Writers on the best day, session or passage of play they've seen live

India v Australia, 1st Test, Chennai, 1998

Tendulkar outwits Warne

One team's champion faces his opposite number with the game hanging by a thread

Ian Chappell

November 15, 2009

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Sachin Tendulkar flicks Greg Blewett, India v Australia, 1st Test, Chennai, 4th day, March 9, 1998
Two masters, one winner © Getty Images
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Players/Officials: Sachin Tendulkar | Shane Warne
Series/Tournaments: Border-Gavaskar Trophy
Teams: India

It's rare enough that in the middle of the fourth day a Test match is evenly poised. To then have one team's champion facing his opposite number with the game hanging by a thread is heaven for a cricket fan.

That's the way it happened in Chennai in 1998.

Sachin Tendulkar was facing Shane Warne with India and Australia both battling for supremacy. The defining moment came just after lunch, when Warne went round the wicket with Tendulkar having just passed his fifty.

In the lead up to the Test, Tendulkar had approached former Indian allrounder Ravi Shastri and asked for advice on what to do when Warne adopted this ploy. Shastri told Tendulkar: "You must find an attacking method to combat Warne when he comes round the wicket."

Tendulkar then spent four days in the nets with a spot outside leg stump scuffed and former Indian leggie L Sivaramakrishnan bowling round the wicket into the footmarks.

When Warne made his move round the wicket, Tendulkar took to his offerings like a kid offered a lolly-shop gift voucher. A brace of sixes and fours from lofted sweep/pull shots to the midwicket region convinced Warne to abort this tactic. Tendulkar's preparatory work had proved to be a masterstroke.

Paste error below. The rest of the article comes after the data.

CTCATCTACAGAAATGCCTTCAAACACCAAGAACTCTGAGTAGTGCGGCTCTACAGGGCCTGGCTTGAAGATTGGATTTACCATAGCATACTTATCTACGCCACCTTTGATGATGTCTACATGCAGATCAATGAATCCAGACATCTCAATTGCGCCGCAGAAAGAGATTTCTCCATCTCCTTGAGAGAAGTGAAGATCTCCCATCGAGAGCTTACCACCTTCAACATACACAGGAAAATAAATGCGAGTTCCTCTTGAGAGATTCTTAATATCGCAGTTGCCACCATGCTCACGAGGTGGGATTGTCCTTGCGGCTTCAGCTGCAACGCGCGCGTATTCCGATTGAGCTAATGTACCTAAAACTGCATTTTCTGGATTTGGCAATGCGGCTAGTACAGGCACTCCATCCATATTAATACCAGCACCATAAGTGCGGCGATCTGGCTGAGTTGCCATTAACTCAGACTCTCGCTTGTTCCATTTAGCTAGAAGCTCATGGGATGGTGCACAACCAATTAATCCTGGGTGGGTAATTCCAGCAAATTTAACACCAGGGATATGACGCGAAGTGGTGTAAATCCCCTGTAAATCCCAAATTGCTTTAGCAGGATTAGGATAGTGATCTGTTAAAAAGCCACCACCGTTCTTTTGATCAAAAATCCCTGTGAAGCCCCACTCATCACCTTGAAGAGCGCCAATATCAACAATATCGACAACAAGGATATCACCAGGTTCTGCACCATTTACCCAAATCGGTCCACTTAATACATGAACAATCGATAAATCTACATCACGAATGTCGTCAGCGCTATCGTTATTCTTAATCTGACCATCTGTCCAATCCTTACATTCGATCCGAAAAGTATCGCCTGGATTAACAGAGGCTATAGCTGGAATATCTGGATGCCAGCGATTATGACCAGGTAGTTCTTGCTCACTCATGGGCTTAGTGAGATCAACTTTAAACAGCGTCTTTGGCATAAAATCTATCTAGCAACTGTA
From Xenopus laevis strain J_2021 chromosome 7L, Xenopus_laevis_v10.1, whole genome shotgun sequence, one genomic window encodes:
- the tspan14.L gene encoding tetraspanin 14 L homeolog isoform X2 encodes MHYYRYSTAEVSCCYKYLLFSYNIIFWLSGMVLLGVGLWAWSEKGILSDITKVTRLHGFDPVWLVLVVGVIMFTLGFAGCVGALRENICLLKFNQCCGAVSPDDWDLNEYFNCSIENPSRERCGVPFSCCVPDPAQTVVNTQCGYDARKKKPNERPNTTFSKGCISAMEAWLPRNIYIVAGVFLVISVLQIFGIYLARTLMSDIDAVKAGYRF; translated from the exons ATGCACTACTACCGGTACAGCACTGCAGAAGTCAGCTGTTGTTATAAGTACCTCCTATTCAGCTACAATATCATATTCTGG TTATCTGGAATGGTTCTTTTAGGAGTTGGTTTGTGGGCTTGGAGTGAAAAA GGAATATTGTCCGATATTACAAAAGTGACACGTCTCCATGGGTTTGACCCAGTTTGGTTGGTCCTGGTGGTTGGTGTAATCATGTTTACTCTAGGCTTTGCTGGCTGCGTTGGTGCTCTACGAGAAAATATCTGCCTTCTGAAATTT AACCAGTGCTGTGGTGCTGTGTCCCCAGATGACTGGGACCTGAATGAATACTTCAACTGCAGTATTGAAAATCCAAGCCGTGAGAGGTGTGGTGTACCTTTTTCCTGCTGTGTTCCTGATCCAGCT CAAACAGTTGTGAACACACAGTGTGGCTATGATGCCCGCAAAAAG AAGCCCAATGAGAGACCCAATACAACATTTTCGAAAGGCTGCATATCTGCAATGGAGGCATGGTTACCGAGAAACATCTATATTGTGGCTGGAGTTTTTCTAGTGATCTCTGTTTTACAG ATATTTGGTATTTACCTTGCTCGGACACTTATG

Tendulkar won the battle and India went on to win the war by 179, just a few runs in excess of the maestro's second innings contribution of 155 not out.

This was a battle of the champions to savour.

Former Australia captain Ian Chappell is now a cricket commentator and columnist

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Ian Chappell Widely regarded as the best Australian captain of the last 50 years, Ian Chappell moulded a team in his image: tough, positive, and fearless. Even though Chappell sometimes risked defeat playing for a win, Australia did not lose a Test series under him between 1971 and 1975. He was an aggressive batsman himself, always ready to hook a bouncer and unafraid to use his feet against the spinners. In 1977 he played a lead role in the defection of a number of Australian players to Kerry Packer's World Series Cricket, which did not endear him to the administrators, who he regarded with contempt in any case. After retirement, he made an easy switch to television, where he has come to be known as a trenchant and fiercely independent voice.

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